(NEW YORK) — Professional golfer Phil Mickelson has apologized for comments he made supporting a Saudi Arabia-backed golf tour, after they appeared to cost him one his biggest sponsors.

The global tax firm KPMG said Tuesday it had dropped its sponsorship of Mickelson in the midst of Mickelson’s ongoing feud with the PGA Tour over a controversial splinter league backed by Saudi Arabia’s Public Investment Fund.

The move follows the publication earlier this month of backlash-inducing comments Mickelson made in November to author Alan Shipnuck, in which Mickelson expressed no reservations about working with the Saudis despite the 2018 murder of Washington Post columnist Jamal Khashoggi, which a United Nations probe determined was a “premeditated execution” for which Saudi Arabia was responsible.

“They’re scary … to get involved with,” Mickelson told Shipnuck about working with the Saudis on the new league. “We know they killed Khashoggi and have a horrible record on human rights. They execute people over there for being gay. Knowing all of this, why would I even consider it? Because this is a once-in-a-lifetime opportunity to reshape how the PGA Tour operates.”

On Tuesday, Mickelson apologized for those comments even as he suggested they had been taken out of context.

“I’m deeply sorry for my choice of words,” Mickelson in a statement on social media. “I apologize for anything I said that was taken out of context.”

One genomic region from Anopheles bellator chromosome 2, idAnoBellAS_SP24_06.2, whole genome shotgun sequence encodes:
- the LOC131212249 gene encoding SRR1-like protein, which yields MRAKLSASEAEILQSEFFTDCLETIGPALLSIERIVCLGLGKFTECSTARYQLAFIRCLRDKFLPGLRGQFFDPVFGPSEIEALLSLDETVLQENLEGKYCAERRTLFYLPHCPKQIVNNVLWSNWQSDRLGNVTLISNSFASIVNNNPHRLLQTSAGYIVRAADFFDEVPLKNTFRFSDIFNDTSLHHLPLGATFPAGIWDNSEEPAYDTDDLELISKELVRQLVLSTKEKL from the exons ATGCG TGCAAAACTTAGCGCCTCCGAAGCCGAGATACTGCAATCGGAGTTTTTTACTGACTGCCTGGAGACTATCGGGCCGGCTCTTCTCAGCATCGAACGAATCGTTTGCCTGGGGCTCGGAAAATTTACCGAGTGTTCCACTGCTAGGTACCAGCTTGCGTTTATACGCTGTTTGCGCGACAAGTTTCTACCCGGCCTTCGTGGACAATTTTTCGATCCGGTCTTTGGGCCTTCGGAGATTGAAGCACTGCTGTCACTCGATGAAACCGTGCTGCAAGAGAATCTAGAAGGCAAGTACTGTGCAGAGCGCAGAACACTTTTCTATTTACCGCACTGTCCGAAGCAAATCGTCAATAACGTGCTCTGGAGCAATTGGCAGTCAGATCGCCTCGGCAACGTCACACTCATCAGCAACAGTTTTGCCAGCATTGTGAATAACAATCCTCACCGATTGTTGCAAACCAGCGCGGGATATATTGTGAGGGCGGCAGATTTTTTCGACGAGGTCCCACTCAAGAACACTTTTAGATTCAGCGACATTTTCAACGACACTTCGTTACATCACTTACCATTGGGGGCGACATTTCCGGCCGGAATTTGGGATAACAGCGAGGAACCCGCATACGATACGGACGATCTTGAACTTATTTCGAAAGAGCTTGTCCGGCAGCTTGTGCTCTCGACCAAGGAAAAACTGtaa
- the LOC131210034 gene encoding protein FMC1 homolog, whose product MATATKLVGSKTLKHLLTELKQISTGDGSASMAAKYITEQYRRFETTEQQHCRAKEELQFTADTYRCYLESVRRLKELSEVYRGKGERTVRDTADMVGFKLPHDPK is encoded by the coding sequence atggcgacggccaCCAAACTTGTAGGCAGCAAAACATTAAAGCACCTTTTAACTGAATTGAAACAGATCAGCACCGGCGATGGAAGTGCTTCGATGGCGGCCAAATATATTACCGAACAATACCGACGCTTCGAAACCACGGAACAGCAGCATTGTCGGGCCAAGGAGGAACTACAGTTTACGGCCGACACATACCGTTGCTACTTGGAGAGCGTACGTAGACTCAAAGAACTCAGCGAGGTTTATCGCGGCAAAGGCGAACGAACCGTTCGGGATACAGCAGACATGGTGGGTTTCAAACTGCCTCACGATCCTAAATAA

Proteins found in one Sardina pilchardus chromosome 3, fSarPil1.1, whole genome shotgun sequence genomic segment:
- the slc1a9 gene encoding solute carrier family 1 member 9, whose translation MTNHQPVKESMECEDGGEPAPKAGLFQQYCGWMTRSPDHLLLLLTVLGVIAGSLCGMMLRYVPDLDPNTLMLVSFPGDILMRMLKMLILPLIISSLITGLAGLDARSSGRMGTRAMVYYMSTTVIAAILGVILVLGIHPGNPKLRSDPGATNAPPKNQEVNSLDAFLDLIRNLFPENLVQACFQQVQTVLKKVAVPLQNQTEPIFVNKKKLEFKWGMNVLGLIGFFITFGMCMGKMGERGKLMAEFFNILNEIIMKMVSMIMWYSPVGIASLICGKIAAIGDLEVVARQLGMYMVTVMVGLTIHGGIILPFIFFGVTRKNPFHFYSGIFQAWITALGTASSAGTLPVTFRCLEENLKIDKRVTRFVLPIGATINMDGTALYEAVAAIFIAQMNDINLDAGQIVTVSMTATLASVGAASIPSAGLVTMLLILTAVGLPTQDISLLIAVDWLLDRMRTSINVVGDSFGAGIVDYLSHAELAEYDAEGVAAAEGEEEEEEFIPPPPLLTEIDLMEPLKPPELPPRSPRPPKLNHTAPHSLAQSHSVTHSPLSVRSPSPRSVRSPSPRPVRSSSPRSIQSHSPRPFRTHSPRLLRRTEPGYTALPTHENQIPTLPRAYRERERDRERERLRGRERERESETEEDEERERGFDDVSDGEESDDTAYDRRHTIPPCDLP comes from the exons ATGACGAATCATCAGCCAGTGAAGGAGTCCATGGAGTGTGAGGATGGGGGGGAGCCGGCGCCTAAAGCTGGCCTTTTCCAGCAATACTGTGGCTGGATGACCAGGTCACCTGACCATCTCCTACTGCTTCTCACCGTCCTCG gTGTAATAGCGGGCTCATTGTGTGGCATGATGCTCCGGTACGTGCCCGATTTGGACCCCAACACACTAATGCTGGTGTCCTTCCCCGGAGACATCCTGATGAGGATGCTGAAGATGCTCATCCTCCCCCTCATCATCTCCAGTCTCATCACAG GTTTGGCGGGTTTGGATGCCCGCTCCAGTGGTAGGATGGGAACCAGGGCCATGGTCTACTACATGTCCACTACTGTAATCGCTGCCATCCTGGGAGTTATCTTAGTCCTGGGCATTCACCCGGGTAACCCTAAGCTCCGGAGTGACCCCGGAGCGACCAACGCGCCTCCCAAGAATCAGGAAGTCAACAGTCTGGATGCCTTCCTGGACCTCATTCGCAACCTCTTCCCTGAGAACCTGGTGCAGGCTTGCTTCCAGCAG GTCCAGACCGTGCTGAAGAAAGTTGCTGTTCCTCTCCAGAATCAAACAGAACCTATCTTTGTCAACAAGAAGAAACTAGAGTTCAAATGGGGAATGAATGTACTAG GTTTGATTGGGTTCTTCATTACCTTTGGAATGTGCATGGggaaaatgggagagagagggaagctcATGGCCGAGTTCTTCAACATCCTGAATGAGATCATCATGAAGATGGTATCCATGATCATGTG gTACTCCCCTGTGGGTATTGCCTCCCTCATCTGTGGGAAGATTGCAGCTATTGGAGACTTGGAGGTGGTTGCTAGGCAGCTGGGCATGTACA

“The specific people I have worked with are visionaries and have only been supportive,” he said. “My intent was never to hurt anyone and I’m so sorry to the people I have negatively impacted.”

“The past 10 years I have felt the pressure and stress slowly affecting me at a deeper level,” he added. “I desperately need some time away to prioritize the ones I love and work on being the man I want to be.”

A spokesperson for KPMG told ABC News on Tuesday that the company and Mickelson have decided to part ways.

“KPMG U.S. and Phil Mickelson have mutually agreed to end our sponsorship effective immediately,” said Ichiro Kawasaki in a statement. “We wish him the best.”

Later Tuesday, a spokesperson for Heineken USA said that Amstel Light had also ended its partnership with Mickelson.

“We made the decision to go our separate ways and end Amstel Light’s partnership with Phil Mickelson,” said the spokesperson. “We wish him all the best.”

Representatives of the Saudi Public Investment Fund did not immediately respond to ABC News’ request for comment.

None of the other sponsors listed on Mickelson’s website, including Workday, Callaway, and Rolex, have commented on the matter.

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